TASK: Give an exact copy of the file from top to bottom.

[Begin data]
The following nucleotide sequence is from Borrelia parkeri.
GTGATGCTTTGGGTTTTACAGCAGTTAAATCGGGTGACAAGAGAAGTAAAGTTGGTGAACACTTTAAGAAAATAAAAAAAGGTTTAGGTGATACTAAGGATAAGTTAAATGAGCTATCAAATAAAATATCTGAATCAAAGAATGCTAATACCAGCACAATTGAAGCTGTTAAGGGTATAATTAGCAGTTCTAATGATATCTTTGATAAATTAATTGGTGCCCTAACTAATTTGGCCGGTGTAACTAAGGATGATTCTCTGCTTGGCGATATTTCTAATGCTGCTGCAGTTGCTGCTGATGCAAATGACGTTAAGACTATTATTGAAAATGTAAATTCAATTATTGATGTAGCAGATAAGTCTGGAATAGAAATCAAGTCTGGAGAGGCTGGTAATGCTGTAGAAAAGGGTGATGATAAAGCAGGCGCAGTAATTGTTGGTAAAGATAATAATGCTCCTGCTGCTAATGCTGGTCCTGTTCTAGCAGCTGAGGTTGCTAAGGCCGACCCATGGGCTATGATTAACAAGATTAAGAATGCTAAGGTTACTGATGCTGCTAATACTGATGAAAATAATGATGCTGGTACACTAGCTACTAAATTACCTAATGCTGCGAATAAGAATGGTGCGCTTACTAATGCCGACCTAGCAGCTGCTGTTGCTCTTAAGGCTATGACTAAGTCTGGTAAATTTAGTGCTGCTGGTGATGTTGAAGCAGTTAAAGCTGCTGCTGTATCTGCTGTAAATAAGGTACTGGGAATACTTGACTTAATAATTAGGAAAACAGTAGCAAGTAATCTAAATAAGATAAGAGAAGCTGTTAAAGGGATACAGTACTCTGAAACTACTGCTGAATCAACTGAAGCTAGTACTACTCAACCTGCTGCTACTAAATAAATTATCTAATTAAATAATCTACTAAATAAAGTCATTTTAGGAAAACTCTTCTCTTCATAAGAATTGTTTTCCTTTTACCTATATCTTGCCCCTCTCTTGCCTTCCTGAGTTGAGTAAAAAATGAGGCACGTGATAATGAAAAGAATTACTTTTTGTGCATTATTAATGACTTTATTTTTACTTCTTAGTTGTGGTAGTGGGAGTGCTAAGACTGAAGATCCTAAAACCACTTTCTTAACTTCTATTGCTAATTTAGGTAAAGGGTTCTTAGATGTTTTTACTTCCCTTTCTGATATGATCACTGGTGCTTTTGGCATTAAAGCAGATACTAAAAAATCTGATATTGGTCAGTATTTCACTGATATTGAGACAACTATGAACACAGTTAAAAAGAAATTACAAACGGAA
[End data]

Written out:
The following nucleotide sequence is from Borrelia parkeri.
GTGATGCTTTGGGTTTTACAGCAGTTAAATCGGGTGACAAGAGAAGTAAAGTTGGTGAACACTTTAAGAAAATAAAAAAAGGTTTAGGTGATACTAAGGATAAGTTAAATGAGCTATCAAATAAAATATCTGAATCAAAGAATGCTAATACCAGCACAATTGAAGCTGTTAAGGGTATAATTAGCAGTTCTAATGATATCTTTGATAAATTAATTGGTGCCCTAACTAATTTGGCCGGTGTAACTAAGGATGATTCTCTGCTTGGCGATATTTCTAATGCTGCTGCAGTTGCTGCTGATGCAAATGACGTTAAGACTATTATTGAAAATGTAAATTCAATTATTGATGTAGCAGATAAGTCTGGAATAGAAATCAAGTCTGGAGAGGCTGGTAATGCTGTAGAAAAGGGTGATGATAAAGCAGGCGCAGTAATTGTTGGTAAAGATAATAATGCTCCTGCTGCTAATGCTGGTCCTGTTCTAGCAGCTGAGGTTGCTAAGGCCGACCCATGGGCTATGATTAACAAGATTAAGAATGCTAAGGTTACTGATGCTGCTAATACTGATGAAAATAATGATGCTGGTACACTAGCTACTAAATTACCTAATGCTGCGAATAAGAATGGTGCGCTTACTAATGCCGACCTAGCAGCTGCTGTTGCTCTTAAGGCTATGACTAAGTCTGGTAAATTTAGTGCTGCTGGTGATGTTGAAGCAGTTAAAGCTGCTGCTGTATCTGCTGTAAATAAGGTACTGGGAATACTTGACTTAATAATTAGGAAAACAGTAGCAAGTAATCTAAATAAGATAAGAGAAGCTGTTAAAGGGATACAGTACTCTGAAACTACTGCTGAATCAACTGAAGCTAGTACTACTCAACCTGCTGCTACTAAATAAATTATCTAATTAAATAATCTACTAAATAAAGTCATTTTAGGAAAACTCTTCTCTTCATAAGAATTGTTTTCCTTTTACCTATATCTTGCCCCTCTCTTGCCTTCCTGAGTTGAGTAAAAAATGAGGCACGTGATAATGAAAAGAATTACTTTTTGTGCATTATTAATGACTTTATTTTTACTTCTTAGTTGTGGTAGTGGGAGTGCTAAGACTGAAGATCCTAAAACCACTTTCTTAACTTCTATTGCTAATTTAGGTAAAGGGTTCTTAGATGTTTTTACTTCCCTTTCTGATATGATCACTGGTGCTTTTGGCATTAAAGCAGATACTAAAAAATCTGATATTGGTCAGTATTTCACTGATATTGAGACAACTATGAACACAGTTAAAAAGAAATTACAAACGGAA